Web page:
3. Since the passengers loved the cookies so much, why not try and make additional revenues from it by continuing to place it in supermarkets and sharing revenues with the manufacturer?
  4. If the animal theme matters so much for the Frontier brand, why not try making animal-shaped cookies? Perhaps they’d be a hit too.

Source: Flickr (nycblondieandbrownie)

Quoted in an article by the NY Times, Erich Joachimsthaler, chief executive of Vivaldi Partners said,

“when consumers don’t know how to judge the benefits or the differentiation of a product — I don’t know the difference between Midwest and JetBlue and United — then a meaningless attribute like cookies can create meaningful differentiation . . .The giveaway creates buzz, it creates differentiation, it increases a purchase decision.”

A hotel that gives away cookies is DoubleTree and they’ve already distributed over 250 million of them. Travelers seemed to love the Midwest cookie just as much, if not more. So I wouldn’t be surprised to see it being sold on eBay soon. In fact, don’t be surprised if a “Save Cookie” Facebook page comes up too!

Jay Sorensen, the person behind the cookies at Midwest still keeps the plaque that he received when he left the company that was signed by executives and employees. According to JS Online, it’s a picture of a cookie in a wicker basket. The caption reads: “We won’t let the cookie crumble. With fond memories and best wishes from your friends at Midwest Express.”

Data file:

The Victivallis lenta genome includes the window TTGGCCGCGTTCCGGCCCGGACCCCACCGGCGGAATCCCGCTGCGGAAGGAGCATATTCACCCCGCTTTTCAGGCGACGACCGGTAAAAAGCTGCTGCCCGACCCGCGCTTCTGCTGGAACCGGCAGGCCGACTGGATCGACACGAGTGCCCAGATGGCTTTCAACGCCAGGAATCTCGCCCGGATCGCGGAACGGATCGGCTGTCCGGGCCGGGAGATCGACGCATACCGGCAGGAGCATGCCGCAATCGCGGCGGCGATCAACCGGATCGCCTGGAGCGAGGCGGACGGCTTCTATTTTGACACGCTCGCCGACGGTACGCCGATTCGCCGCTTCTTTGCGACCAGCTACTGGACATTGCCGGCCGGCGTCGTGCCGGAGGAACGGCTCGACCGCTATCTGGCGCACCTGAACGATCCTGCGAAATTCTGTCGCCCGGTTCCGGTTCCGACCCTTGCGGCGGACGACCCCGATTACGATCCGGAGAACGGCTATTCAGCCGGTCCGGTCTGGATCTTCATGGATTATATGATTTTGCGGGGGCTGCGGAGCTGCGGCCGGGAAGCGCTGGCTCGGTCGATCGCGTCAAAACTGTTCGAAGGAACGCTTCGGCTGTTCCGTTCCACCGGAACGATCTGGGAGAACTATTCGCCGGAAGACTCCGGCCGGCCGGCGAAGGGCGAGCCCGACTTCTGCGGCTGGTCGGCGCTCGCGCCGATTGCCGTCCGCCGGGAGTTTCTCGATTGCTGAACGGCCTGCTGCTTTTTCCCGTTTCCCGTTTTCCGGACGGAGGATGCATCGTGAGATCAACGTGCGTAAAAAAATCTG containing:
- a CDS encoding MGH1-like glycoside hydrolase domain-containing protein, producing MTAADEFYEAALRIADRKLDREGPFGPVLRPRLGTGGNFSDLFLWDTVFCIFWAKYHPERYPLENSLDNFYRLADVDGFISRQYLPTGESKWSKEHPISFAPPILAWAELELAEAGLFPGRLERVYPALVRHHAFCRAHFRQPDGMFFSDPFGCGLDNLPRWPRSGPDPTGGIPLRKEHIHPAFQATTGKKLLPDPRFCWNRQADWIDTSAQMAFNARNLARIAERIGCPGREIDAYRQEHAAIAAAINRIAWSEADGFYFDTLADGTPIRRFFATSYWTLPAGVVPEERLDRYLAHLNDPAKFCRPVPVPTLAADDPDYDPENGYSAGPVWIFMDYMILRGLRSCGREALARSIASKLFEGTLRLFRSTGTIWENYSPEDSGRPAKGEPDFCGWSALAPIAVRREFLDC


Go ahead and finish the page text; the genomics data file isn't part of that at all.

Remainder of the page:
Shashank Nigam

Shashank Nigam

Shashank Nigam is the CEO of SimpliFlying and a globally sought-after consultant, speaker and thought-leader on airline branding and customer engagement strategy. He is also the youngest winner of the Global Brand Leadership Award and has addressed senior aviation executives globally, from Chile to Canada and from Sydney to San Francisco.Shashank's perspectives have found their way into major media outlets, including CNN Travel, CNBC, MSNBC, Bloomberg UTV, Mashable and in leading publications like Airline Business, ATW, Aviation Week, and others.Shashank studied Information Systems Management and Business Management at Singapore Management University and Carnegie Mellon University. Hailing from India, he splits his time between Singapore and Vancouver, among other cities.
Shashank Nigam
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Comments
  • Oussama
    Reply

    I guess it is more of a brand sibling competition, the cookie versus the animals. It is not a cost, issue after all as mentioned there are many alternatives to keeping the brand and making money. Whatever savings the CFO is hoping for I am sure will be offset by passengers defecting to other airlines, a potential loss far outweighing the price of a cookie.
    Why the two brands are mutually exclusive is beyond me, why can’t one be an animal fan and a cookie fan at the same time.

    All good things come to an end, but the cookie crumbling might have repercussions past the price of a cookie.